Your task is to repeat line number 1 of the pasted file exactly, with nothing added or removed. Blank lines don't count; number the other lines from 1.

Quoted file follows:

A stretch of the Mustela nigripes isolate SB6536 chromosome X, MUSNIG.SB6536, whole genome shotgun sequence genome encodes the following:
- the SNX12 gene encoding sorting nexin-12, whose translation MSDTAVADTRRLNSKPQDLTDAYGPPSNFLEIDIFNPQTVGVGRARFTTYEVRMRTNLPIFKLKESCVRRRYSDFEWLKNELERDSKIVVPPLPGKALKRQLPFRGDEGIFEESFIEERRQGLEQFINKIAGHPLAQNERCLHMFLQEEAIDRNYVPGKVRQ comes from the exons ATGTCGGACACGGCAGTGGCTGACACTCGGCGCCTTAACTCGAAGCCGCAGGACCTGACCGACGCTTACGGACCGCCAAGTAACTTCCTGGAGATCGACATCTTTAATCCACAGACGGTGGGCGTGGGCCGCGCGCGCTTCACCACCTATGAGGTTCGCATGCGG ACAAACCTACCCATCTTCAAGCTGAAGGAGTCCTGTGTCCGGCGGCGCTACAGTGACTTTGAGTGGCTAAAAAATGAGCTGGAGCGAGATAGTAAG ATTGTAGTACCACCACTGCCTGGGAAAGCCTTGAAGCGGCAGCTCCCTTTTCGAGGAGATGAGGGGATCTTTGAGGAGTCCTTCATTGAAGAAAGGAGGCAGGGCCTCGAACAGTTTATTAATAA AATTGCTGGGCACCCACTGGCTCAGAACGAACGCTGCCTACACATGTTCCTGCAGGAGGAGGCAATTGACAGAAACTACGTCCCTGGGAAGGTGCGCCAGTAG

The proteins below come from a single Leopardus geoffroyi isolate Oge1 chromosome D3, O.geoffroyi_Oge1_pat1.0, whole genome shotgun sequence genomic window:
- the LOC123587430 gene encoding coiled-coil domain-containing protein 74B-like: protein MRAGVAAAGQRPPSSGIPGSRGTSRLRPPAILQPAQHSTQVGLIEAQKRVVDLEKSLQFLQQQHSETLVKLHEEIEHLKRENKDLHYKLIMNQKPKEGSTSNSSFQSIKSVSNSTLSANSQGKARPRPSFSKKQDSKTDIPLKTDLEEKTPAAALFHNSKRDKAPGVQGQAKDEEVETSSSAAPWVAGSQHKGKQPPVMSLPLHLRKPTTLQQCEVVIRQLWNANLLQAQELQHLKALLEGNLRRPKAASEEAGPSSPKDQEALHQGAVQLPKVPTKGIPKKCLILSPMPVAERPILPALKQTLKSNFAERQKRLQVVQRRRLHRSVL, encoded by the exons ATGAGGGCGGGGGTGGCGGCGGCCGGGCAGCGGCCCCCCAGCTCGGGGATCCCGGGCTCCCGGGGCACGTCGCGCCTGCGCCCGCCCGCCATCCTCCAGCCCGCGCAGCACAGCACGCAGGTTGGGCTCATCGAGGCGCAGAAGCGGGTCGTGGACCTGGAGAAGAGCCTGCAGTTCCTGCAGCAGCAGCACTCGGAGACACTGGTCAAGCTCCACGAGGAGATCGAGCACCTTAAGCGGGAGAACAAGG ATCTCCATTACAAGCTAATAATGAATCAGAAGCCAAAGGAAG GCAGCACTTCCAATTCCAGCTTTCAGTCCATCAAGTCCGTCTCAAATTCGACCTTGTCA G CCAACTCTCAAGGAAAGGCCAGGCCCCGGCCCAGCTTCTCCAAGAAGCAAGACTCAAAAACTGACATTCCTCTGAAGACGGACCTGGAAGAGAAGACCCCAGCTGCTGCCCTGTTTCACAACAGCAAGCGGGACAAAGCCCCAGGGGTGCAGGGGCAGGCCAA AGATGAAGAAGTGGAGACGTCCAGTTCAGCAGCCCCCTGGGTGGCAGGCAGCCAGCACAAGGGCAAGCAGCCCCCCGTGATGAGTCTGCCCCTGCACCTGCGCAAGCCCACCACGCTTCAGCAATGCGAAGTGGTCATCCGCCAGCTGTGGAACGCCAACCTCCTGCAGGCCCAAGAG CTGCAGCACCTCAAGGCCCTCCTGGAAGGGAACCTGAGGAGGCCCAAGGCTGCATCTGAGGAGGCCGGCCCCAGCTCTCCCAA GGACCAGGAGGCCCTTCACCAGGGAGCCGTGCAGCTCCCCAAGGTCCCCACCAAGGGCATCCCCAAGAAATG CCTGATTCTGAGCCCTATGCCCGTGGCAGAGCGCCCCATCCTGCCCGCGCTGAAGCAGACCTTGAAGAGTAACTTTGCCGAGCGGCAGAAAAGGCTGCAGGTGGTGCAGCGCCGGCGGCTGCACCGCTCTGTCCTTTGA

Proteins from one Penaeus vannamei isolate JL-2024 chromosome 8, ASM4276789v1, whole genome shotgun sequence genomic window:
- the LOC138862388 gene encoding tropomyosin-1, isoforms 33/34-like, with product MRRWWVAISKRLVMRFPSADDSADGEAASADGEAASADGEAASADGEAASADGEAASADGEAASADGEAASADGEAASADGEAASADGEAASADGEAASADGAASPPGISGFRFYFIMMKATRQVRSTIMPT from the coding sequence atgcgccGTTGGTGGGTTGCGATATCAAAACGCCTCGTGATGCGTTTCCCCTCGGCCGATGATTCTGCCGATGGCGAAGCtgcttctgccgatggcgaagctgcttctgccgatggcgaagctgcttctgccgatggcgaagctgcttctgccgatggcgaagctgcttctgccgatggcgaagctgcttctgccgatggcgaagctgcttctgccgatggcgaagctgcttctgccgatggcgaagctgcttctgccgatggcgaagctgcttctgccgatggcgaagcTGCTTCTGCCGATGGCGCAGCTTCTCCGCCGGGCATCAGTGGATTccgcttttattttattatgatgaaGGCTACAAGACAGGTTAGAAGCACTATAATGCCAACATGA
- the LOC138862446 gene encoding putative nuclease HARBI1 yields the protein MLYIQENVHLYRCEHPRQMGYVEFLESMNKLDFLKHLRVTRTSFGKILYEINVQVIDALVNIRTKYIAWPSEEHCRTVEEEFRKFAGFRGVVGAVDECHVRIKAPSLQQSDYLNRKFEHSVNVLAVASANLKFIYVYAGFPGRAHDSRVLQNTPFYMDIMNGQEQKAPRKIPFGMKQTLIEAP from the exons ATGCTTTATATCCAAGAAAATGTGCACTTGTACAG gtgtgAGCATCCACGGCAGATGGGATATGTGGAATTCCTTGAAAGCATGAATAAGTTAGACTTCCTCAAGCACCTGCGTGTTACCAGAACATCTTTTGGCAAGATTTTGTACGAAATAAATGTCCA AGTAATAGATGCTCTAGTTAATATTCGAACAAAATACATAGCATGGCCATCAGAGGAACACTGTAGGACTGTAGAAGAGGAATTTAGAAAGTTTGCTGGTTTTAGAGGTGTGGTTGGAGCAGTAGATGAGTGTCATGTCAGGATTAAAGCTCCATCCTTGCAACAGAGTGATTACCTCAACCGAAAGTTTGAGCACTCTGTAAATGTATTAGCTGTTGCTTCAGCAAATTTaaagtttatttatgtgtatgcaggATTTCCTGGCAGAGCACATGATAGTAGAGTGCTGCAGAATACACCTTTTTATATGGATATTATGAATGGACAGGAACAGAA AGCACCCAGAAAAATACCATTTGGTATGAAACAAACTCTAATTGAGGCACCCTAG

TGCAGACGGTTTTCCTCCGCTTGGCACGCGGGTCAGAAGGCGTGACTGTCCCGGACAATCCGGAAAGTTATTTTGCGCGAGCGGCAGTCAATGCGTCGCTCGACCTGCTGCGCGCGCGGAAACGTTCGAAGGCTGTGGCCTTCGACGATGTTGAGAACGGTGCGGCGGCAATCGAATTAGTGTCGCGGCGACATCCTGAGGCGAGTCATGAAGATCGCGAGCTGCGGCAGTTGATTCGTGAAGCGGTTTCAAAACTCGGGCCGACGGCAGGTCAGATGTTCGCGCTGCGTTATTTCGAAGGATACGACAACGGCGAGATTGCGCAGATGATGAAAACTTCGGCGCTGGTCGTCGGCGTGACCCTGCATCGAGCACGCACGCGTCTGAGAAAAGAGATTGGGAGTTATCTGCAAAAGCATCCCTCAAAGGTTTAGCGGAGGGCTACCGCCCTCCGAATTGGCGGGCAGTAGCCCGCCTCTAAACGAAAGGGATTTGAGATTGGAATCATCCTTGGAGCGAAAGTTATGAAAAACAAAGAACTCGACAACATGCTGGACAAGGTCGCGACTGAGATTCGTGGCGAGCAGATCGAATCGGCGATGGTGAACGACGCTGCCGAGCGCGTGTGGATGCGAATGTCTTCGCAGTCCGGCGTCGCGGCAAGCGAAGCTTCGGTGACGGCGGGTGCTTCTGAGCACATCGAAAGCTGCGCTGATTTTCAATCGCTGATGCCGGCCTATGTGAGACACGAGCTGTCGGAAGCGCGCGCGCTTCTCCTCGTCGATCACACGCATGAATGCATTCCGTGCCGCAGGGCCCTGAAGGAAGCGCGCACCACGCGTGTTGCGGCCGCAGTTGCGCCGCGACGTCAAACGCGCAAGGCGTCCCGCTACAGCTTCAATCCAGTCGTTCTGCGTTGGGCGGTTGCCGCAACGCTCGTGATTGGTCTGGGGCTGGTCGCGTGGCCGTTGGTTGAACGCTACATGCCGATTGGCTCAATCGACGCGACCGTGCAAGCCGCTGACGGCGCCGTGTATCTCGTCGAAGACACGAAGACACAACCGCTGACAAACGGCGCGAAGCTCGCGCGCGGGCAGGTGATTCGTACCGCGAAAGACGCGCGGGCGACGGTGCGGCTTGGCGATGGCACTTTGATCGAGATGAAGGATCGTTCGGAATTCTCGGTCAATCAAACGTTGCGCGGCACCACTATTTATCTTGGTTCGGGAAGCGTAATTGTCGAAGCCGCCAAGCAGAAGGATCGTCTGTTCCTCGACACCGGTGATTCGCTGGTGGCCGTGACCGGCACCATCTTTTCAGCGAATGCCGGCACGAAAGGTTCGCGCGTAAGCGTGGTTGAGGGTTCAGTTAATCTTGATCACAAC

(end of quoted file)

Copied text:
A stretch of the Mustela nigripes isolate SB6536 chromosome X, MUSNIG.SB6536, whole genome shotgun sequence genome encodes the following: